Silofit raises a $10.25 million Series A and picks Miami as its U.S. headquarters

Silofit takes empty office spaces and turns them into micro-gyms that can be rented by the hour.

One of Silofit's workout Silos in Toronto
By Marcella McCarthy (EN)
July 29, 2021 | 05:00 AM

Miami — Miami has been all the rage this last year especially when it comes to tech. The city, with Mayor Francis Suarez at the helm, has been successful in reeling in big investors such as Founders Fund and Atomic, blockbuster companies such as BlackRock - which brought with it hundreds of tech jobs - and countless startups such as Upstream, House of Wise, and Eight Sleep whose founders moved to Miami with the tech exodus from NYC and the West Coast.

It’s no surprise then, that Canadian startup, Silofit, which today announced the close of their Series A round at $10.25 million, is launching in the U.S. and chose Miami to be its American headquarters. Whitecap Venture Partners led the round with participation from other returning investors, Courtside Ventures and Alate Partners. The company is looking at the Brickell area to set-up shop and plans to begin operations in October.

Silofit turns small office spaces into high-end, private micro-gyms “Silos” that are used by fitness trainers and their clients, and individual gym-goers. Through a mobile app, trainers or individuals can book a location for between $20-$40 per hour. A unique passcode lets you in, the space is equipped with high-end workout equipment and after you leave, each space gets cleaned by a cleaning crew. Because of Covid, the cleaning has become more rigid, said Wilfred Valenta, co-founder and CEO of Silofit.


Silofit was founded in Montreal in January 2018 shortly after Valenta came across the need for flexible workout space because of his work travel. “I traveled every week for work to different places, so having a traditional $200 gym membership didn’t make any sense. I looked across the street and thought to myself, ‘Wouldn’t it be cool if that small, empty office space were a gym?”’ he said.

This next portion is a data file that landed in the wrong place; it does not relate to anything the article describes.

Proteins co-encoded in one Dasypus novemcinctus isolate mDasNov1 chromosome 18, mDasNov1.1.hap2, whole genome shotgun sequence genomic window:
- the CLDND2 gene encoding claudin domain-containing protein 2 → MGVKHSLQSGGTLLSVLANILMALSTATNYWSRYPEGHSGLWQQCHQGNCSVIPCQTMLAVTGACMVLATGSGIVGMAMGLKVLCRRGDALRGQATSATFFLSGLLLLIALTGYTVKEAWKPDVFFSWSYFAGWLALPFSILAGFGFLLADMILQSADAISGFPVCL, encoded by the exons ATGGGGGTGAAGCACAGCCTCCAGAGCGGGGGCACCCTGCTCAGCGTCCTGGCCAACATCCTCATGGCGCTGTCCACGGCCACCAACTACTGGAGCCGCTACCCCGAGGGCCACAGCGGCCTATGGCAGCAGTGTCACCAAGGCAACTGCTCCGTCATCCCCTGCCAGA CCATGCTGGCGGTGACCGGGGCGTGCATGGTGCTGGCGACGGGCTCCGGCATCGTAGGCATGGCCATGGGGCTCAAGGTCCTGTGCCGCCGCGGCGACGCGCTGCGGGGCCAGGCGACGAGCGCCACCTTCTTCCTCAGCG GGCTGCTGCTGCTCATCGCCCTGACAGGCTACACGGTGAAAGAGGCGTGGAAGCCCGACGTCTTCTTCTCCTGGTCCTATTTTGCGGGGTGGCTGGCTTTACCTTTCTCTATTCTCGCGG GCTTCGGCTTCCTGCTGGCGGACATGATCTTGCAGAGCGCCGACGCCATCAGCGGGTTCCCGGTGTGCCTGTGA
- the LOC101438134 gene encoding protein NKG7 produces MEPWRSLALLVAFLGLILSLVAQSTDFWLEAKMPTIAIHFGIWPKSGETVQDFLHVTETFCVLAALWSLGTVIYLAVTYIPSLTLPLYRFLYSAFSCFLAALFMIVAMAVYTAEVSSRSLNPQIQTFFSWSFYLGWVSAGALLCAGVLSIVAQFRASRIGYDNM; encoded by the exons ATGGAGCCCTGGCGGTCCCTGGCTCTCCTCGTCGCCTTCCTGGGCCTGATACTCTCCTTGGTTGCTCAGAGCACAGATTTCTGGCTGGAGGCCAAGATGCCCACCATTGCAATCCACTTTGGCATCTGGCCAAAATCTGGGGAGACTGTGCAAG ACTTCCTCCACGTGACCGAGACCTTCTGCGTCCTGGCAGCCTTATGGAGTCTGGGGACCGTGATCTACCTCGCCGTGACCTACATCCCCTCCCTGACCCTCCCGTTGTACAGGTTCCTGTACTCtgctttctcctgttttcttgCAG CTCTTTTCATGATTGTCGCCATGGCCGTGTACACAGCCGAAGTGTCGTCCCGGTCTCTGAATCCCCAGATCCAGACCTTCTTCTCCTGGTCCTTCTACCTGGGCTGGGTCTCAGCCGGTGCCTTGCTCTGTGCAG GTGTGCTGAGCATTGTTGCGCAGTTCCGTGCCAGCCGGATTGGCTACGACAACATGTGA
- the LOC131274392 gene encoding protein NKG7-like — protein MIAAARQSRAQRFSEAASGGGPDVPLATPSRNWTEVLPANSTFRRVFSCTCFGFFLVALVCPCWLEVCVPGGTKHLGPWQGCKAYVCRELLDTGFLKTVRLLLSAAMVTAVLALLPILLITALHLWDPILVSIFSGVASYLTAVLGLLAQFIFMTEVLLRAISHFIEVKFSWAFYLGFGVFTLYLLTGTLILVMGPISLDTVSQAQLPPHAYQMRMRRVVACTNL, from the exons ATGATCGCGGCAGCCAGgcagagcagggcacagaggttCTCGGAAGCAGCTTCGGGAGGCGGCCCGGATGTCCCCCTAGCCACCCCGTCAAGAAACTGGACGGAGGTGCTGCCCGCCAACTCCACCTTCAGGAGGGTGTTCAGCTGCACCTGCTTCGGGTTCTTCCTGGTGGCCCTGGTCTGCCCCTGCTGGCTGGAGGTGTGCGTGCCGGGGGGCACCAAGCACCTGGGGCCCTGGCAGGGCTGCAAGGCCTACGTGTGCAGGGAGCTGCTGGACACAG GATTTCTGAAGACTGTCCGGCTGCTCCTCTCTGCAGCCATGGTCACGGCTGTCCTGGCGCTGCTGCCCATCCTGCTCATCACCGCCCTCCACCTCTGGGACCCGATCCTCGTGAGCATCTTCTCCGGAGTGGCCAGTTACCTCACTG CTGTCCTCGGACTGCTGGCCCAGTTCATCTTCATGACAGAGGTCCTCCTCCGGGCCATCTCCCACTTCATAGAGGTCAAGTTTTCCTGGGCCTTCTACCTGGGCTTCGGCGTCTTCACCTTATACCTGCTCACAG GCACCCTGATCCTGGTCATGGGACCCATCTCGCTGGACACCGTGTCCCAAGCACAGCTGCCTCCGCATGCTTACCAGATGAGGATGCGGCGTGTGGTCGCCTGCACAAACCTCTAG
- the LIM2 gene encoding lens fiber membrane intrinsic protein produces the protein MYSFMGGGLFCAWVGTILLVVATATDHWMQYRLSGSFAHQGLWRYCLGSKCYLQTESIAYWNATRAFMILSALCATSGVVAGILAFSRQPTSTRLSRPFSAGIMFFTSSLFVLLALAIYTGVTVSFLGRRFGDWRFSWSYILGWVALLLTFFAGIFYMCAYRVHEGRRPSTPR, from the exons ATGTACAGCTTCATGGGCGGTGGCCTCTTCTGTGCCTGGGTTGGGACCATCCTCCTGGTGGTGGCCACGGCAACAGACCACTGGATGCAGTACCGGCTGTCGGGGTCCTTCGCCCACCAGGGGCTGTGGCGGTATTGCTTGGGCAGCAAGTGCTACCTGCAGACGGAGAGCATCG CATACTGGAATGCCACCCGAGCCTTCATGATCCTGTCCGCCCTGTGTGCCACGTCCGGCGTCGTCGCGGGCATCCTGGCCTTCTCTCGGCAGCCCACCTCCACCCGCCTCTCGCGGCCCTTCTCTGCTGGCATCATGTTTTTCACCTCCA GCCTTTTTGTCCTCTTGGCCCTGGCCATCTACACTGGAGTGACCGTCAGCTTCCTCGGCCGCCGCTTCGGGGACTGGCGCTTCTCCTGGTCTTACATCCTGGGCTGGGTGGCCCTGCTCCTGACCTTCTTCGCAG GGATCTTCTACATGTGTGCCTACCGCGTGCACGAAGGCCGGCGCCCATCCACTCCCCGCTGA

Soon after he built out his first space and started renting it out to trainers.

“Most gyms charge about 60% commission from the trainers to use their space, so with Silofit they get to keep more of their money,” Valenta said.

The Magic City is known for its thriving real estate industry, so it makes sense that proptech would be one of the city’s booming tech sectors as well. And when you bring working out and proptech together, it seems Silofit was custom made for the Miami market where people are clad in workout clothes even if they are just going to Whole Foods.


The company currently has 20 Silos across Montreal and Toronto and will use the new funds to support its expansion to the U.S. market, which includes opening 50 new locations across five U.S. cities, beginning with Miami and Chicago. Silofit will also be building out its leadership team; adding 25 new hires over the next year to its current team of 50 employees based in Montreal and Toronto; and establishing its U.S. headquarters in Miami.

In addition to the proptech aspect of the business, Silofit offers a marketplace for trainers who can post a profile with their availability and can even design video workouts that can be rented on the app for a fee.

“A person can meet a trainer at a Silofit space and work out, or they can rent a workout designed specifically for that space and cast the workout to a big screen and just workout themselves,” said Valenta.

The machines at each Silo are “smart,” so when a person works out, the data gets sent to their trainer who can then make workout suggestions.

Silofit counts David Grutman, the Miami hospitality guru, as one of its investors and Alberto Perlman, the CEO of Zumba, as an advisor.

Between that star-studded line-up and Miami’s entrepreneurial prowess, we’d expect that most Miami trainers would hop on Silofit to up their workout business and keep more of the money for themselves.